by Patrick, John J.
The Declaration of Independence is the founding document of the United States of America. It is part of the social studies core curriculum in schools throughout the United States. Students, by the time they graduate from high school, are expected to know the main ideas in the Declaration of Independence and their significance in the American heritage. This Digest discusses (1) the origins of the Declaration of Independence, (2) the structure and key ideas of the document, (3) how to teach the document, and (4) World Wide Web sites on the document for teachers and learners.
ORIGINS OF THE DECLARATION OF INDEPENDENCE.
During June and July of 1776, the main question facing the Second Continental Congress at Philadelphia revolved around independence: should the American colonies represented at this Congress declare their separation and freedom from the United Kingdom of Great Britain? After intense debate, the delegates voted on July 2, 1776 in favor of Richard Henry Lee's resolution for independence. On July 4, the Congress discussed and approved, with a few changes, the formal Declaration of Independence written by Thomas Jefferson on behalf of a five-person committee appointed by Congress (Maier 1997; McClellan 1989).
During July and August 1776, the Declaration of Independence was printed and distributed throughout the newly proclaimed United States of America. Americans recognized immediately that this document expressed widely held ideas about the proper purposes of government and the rights of individuals. George Mason expressed the same ideas about government and rights in similar words in Articles I-III of the Virginia Declaration of Rights, which was drafted and approved a few weeks before the Declaration of Independence. Many years later Jefferson acknowledged that the Declaration of Independence was "intended to be an expression of the American mind" and not an original or innovative statement (Schechter 1990, 138-145; Spalding 2002, 79).
STRUCTURE AND KEY IDEAS.
The Declaration of Independence can be divided into four main parts. The first part is an introduction that states the purpose of the document, which was to explain why the American people were declaring independence from the government of Great Britain.
The second part is a theory of good government and individual rights generally accepted by Americans from the 1770s until today. In this theory, all individuals are equal in their possession of certain immutable rights. These rights are not granted by the government. Rather, they are inherent to human nature. Therefore, the first purpose of a good government is to secure or protect these rights. Further, a good government is based on the consent of the governed -- the people -- who are the sole source of the government's authority. If their government persistently violates this theory of good government, then the people have the right to overthrow it.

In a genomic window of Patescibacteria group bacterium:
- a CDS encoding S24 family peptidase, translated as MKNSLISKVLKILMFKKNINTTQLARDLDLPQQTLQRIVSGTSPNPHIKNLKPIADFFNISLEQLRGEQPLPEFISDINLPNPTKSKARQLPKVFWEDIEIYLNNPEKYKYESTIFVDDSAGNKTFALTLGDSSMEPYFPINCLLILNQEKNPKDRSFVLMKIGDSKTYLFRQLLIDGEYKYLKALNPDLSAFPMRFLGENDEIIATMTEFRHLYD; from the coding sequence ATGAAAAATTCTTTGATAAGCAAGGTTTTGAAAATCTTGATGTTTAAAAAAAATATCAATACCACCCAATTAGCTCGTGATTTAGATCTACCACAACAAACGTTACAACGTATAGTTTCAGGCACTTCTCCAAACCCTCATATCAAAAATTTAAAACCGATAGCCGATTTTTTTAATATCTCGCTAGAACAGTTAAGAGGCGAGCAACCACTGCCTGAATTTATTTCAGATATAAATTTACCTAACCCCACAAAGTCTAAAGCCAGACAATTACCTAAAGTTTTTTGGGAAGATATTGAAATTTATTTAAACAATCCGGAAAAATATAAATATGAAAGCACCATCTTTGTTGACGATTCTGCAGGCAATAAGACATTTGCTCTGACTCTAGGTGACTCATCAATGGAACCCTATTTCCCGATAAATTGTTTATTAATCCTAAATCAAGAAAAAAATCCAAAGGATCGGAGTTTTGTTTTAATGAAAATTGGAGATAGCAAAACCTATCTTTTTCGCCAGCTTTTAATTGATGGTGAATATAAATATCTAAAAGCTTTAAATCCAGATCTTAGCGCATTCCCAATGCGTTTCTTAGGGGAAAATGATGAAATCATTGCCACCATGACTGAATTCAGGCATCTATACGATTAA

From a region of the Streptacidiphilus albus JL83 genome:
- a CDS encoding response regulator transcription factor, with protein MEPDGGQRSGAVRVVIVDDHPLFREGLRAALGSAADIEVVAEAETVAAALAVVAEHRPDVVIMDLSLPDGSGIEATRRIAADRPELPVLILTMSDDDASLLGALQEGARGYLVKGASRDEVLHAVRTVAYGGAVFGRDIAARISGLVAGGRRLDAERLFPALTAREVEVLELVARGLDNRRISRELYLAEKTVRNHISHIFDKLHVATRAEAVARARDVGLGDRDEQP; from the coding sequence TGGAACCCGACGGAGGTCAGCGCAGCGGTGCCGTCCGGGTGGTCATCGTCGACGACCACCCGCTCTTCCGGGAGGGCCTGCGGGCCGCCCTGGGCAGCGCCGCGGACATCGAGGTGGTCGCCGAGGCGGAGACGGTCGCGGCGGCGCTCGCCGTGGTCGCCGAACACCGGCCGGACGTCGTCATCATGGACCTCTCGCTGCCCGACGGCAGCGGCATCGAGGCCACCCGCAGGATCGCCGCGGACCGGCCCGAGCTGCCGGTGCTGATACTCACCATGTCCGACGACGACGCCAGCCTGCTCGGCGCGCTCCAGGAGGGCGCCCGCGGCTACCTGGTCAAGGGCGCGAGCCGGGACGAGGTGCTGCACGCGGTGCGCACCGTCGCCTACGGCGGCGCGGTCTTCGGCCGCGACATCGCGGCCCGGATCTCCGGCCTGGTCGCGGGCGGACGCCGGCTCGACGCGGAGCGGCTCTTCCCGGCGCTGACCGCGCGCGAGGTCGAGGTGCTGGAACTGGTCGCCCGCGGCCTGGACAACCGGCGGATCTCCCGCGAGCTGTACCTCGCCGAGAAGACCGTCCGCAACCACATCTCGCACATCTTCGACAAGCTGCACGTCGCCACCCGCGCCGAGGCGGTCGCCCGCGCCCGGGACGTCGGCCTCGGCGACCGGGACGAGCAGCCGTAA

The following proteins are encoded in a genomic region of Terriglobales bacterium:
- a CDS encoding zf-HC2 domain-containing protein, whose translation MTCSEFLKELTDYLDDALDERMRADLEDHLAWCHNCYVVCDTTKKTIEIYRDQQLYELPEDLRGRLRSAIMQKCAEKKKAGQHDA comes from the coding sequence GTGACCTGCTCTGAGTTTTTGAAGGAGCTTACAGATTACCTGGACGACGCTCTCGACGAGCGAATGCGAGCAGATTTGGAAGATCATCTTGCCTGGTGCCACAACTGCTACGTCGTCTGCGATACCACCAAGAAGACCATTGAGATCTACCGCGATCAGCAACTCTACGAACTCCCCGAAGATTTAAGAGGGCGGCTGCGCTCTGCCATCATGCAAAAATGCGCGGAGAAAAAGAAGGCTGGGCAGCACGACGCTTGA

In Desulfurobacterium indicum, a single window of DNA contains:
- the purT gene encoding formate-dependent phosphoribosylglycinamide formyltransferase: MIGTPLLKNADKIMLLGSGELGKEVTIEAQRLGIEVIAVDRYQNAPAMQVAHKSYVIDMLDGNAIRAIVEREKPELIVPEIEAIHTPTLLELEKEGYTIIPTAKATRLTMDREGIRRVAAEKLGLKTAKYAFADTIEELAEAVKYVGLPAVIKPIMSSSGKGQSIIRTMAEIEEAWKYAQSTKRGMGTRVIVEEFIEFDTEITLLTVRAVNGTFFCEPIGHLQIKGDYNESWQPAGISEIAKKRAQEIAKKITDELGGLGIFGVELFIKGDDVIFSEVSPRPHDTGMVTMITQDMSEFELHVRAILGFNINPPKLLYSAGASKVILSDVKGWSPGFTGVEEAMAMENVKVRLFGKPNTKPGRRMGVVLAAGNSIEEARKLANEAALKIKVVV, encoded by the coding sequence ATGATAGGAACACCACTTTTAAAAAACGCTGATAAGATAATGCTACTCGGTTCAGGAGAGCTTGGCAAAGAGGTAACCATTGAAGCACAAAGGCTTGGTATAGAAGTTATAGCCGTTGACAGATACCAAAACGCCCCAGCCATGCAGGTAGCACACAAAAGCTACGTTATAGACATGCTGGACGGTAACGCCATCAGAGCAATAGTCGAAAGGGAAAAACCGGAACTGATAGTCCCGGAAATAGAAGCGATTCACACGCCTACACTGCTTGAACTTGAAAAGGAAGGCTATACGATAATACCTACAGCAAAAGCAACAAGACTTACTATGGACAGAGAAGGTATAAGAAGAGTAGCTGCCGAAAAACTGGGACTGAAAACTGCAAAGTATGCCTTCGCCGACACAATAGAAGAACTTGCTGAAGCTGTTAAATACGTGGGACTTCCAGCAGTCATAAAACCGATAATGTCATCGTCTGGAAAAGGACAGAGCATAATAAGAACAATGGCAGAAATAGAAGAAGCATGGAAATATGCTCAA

The third part of the document is a list of grievances against King George III, who was singled out to represent the actions of the British government. These grievances are examples of actions that violated the criteria for good government stated in the second part of the Declaration of Independence. These grievances, therefore, justify separation from the King's bad government and establishment of a good government to replace it.
The fourth and final part of the document is an unqualified assertion of sovereignty by the United States of America. It proclaims the determination of Americans to defend and maintain their independence and rights.
The main ideas of the Declaration of Independence are essential to a good education for citizenship in the United States. These ideas are common cords of civic identity by which unity is forged and maintained among the diverse ethnic, religious, and racial groups within the United States. Following are five strategies for teaching the Declaration of Independence through the social studies curriculum in schools.
1. Introduce core ideas of the Declaration of Independence to students in grades four and five; at these grades they typically study state history and United States history. Return to the core ideas of the document in cycles of increasing complexity and depth in middle school and high school courses in United States history and world history.
2. Teach the document in the context of the American War of Independence and the founding of the United States of America (Berns 1985).
3. Connect ideas in the document to events and issues in different periods of United States history from the founding era to the present. For example, relate the idea of "unalienable rights" to the abolitionist movement of the 1830s and 1840s, to the Lincoln-Douglas debates of 1858, and to the causes and consequences of the Civil War (Jaffa 2000). Connect ideas in the Declaration of Independence to struggles for equal justice under law of the civil rights movement of African Americans and to the women's rights movement (Pyne and Sesso 1995).